Microbial pesticides also reduce environmental and worker exposure to synthetic pesticides. Nematode pest management, through the usage of microbial agents, is being recognized as a promising area in the current scenario of IPM practices. The renewed emphasis on IPM as a component of agricultural policy in regions such as Europe has also led to changes in the way biopesticides are regulated.

Shorter shelf life, field persistence, and storage conditions of microbial pesticides

Agricultural microbial products mostly contain living, viable material; hence, they have a shorter shelf life as compared to conventional chemical products. For example, Bacillus thuringiensis (Bt) has a shelf life spanning from 6 months to 2 years, whereas conventional pesticides have a shelf life ranging from 2 to 4 years. On the production and distribution end, the shelf life is dependent on some factors such as manufacturing technology, carrier, packing material, mode of transport, and distance.

The survival of microorganisms during storage is a major problem in agricultural microbial products. The seasonal and unpredictable nature of pesticide demands requires effective storage centers, which includes specific handling and transportation facilities, which are not possessed by shopkeepers, producers, and farmers.

Microbials are also easily affected by various biotic and abiotic factors in farm fields, as they are naturally occurring organisms. This directly affects their efficacy in the field, which can become low or inactive. This serves as a restraint for the market.

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Large-scale investments in R&D by major players for the development of new products

Among biologicals, the agricultural microbials market has the presence of the largest number of companies. A number of multinational companies are actively focusing their efforts toward the development of novel microbial solutions for numerous crop diseases and pests that affect the salability of crops.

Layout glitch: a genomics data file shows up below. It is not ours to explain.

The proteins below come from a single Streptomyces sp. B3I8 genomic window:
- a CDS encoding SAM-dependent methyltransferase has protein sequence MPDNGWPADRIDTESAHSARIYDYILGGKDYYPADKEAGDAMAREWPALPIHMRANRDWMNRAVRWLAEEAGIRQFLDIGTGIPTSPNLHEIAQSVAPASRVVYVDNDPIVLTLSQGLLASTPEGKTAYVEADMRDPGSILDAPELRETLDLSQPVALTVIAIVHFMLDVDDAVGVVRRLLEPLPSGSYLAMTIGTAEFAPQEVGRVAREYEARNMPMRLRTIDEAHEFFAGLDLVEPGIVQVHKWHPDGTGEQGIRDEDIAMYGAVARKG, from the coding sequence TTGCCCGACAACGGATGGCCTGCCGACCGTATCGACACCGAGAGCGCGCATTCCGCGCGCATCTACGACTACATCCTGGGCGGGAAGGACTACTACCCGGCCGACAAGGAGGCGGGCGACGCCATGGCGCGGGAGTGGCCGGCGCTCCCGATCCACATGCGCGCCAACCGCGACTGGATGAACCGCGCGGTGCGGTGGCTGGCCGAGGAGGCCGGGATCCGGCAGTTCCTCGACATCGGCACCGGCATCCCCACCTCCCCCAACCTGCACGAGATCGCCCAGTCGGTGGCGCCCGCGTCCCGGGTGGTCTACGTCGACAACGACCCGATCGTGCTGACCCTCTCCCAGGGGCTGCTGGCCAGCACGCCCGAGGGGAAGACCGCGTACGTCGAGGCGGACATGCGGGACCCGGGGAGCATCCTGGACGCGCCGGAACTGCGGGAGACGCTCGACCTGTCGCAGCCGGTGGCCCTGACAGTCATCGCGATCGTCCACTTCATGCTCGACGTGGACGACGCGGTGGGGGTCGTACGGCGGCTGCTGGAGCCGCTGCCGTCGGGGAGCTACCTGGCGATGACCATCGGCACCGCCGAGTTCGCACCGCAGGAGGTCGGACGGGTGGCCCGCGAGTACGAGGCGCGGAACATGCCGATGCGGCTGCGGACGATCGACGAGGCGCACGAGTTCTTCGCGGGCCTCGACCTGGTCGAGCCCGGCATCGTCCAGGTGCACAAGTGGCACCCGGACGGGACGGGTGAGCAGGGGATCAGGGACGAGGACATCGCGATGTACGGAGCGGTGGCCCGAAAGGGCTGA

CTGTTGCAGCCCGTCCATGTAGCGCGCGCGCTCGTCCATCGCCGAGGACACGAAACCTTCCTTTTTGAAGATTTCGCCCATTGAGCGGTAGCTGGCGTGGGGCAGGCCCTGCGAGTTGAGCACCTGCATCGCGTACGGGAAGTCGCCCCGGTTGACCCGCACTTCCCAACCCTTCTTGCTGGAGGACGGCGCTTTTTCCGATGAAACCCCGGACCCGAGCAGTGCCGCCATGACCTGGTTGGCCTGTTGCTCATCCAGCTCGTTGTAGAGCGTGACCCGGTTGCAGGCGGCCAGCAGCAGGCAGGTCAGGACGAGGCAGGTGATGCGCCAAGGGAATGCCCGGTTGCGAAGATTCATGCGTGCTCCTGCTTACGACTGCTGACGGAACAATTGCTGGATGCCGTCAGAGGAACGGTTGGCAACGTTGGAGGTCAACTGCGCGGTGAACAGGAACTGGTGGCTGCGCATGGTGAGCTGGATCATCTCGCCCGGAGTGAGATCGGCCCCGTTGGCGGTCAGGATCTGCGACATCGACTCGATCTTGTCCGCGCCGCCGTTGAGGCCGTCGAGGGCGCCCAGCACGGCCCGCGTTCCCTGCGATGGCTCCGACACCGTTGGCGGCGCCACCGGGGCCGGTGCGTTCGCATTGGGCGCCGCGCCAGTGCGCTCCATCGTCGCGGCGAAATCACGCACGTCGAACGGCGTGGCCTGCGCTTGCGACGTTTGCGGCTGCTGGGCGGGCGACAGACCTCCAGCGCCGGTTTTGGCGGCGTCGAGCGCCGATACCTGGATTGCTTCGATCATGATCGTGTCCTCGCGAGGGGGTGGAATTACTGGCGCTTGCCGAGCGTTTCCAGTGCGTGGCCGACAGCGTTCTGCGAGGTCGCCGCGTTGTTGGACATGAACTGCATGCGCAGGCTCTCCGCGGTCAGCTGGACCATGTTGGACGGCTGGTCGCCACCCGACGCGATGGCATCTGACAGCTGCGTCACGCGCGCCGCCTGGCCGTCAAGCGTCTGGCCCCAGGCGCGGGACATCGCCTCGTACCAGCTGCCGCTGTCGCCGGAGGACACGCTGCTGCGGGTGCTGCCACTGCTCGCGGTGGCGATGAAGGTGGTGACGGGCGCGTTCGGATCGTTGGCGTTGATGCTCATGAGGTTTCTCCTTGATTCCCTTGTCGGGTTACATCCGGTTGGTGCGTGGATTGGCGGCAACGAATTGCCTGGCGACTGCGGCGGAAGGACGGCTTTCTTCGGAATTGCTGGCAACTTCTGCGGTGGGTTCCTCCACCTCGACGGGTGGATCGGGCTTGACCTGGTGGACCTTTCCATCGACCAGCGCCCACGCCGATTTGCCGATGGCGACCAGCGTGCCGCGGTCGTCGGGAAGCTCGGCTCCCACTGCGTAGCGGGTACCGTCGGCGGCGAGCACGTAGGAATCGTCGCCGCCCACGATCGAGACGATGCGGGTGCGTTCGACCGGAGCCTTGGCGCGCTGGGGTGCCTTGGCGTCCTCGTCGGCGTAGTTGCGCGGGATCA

These companies are using both organic and inorganic strategies such as the establishment of new R&D facilities or upgradation of existing facilities for the discovery and development of new microbial strains. For instance, in 2017, BASF SE expanded its business by setting up a new manufacturing facility in Saskatoon, Canada for biological inoculant production. In 2016, the company established a new R&D center in Limburgerhof, Germany for facilitating research in the field of biological crop protection and seed solutions.

Inorganic strategies such as partnerships and agreements are also actively being used for the same purpose. For instance, in 2016, Bayer AG and Forschungszentrum Juelich (Germany) entered into a research collaboration named Phenotyping for Products. This collaboration was expected to study the process by which microbial seed treatments affect the root growth and colonization of the root system by microbes. In 2015, Syngenta partnered with DSM to develop and commercialize biological solutions for agriculture, including biocontrol, biopesticides, and biostimulants.